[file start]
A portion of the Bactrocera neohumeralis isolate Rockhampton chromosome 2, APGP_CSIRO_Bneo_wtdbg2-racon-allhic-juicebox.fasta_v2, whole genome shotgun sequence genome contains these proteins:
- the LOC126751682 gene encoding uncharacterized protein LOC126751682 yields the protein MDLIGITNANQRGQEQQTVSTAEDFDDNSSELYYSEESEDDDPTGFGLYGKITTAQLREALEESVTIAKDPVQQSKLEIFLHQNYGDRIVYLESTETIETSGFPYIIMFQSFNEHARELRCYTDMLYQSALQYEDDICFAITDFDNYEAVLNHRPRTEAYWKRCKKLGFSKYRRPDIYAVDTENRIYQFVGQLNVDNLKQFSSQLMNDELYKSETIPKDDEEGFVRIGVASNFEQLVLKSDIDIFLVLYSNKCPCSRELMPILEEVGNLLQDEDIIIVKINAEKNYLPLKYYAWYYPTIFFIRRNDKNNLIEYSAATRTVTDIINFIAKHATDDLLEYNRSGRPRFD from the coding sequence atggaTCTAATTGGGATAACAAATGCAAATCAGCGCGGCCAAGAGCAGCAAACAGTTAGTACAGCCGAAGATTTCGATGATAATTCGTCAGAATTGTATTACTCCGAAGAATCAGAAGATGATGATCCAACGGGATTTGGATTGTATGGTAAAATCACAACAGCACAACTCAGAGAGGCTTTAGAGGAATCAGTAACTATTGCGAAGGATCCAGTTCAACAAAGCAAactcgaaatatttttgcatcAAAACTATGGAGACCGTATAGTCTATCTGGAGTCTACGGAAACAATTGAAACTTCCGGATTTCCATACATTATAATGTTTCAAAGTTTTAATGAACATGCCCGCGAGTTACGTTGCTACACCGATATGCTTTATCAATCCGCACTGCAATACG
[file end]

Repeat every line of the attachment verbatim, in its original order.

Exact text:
A portion of the Bactrocera neohumeralis isolate Rockhampton chromosome 2, APGP_CSIRO_Bneo_wtdbg2-racon-allhic-juicebox.fasta_v2, whole genome shotgun sequence genome contains these proteins:
- the LOC126751682 gene encoding uncharacterized protein LOC126751682 yields the protein MDLIGITNANQRGQEQQTVSTAEDFDDNSSELYYSEESEDDDPTGFGLYGKITTAQLREALEESVTIAKDPVQQSKLEIFLHQNYGDRIVYLESTETIETSGFPYIIMFQSFNEHARELRCYTDMLYQSALQYEDDICFAITDFDNYEAVLNHRPRTEAYWKRCKKLGFSKYRRPDIYAVDTENRIYQFVGQLNVDNLKQFSSQLMNDELYKSETIPKDDEEGFVRIGVASNFEQLVLKSDIDIFLVLYSNKCPCSRELMPILEEVGNLLQDEDIIIVKINAEKNYLPLKYYAWYYPTIFFIRRNDKNNLIEYSAATRTVTDIINFIAKHATDDLLEYNRSGRPRFD from the coding sequence atggaTCTAATTGGGATAACAAATGCAAATCAGCGCGGCCAAGAGCAGCAAACAGTTAGTACAGCCGAAGATTTCGATGATAATTCGTCAGAATTGTATTACTCCGAAGAATCAGAAGATGATGATCCAACGGGATTTGGATTGTATGGTAAAATCACAACAGCACAACTCAGAGAGGCTTTAGAGGAATCAGTAACTATTGCGAAGGATCCAGTTCAACAAAGCAAactcgaaatatttttgcatcAAAACTATGGAGACCGTATAGTCTATCTGGAGTCTACGGAAACAATTGAAACTTCCGGATTTCCATACATTATAATGTTTCAAAGTTTTAATGAACATGCCCGCGAGTTACGTTGCTACACCGATATGCTTTATCAATCCGCACTGCAATACG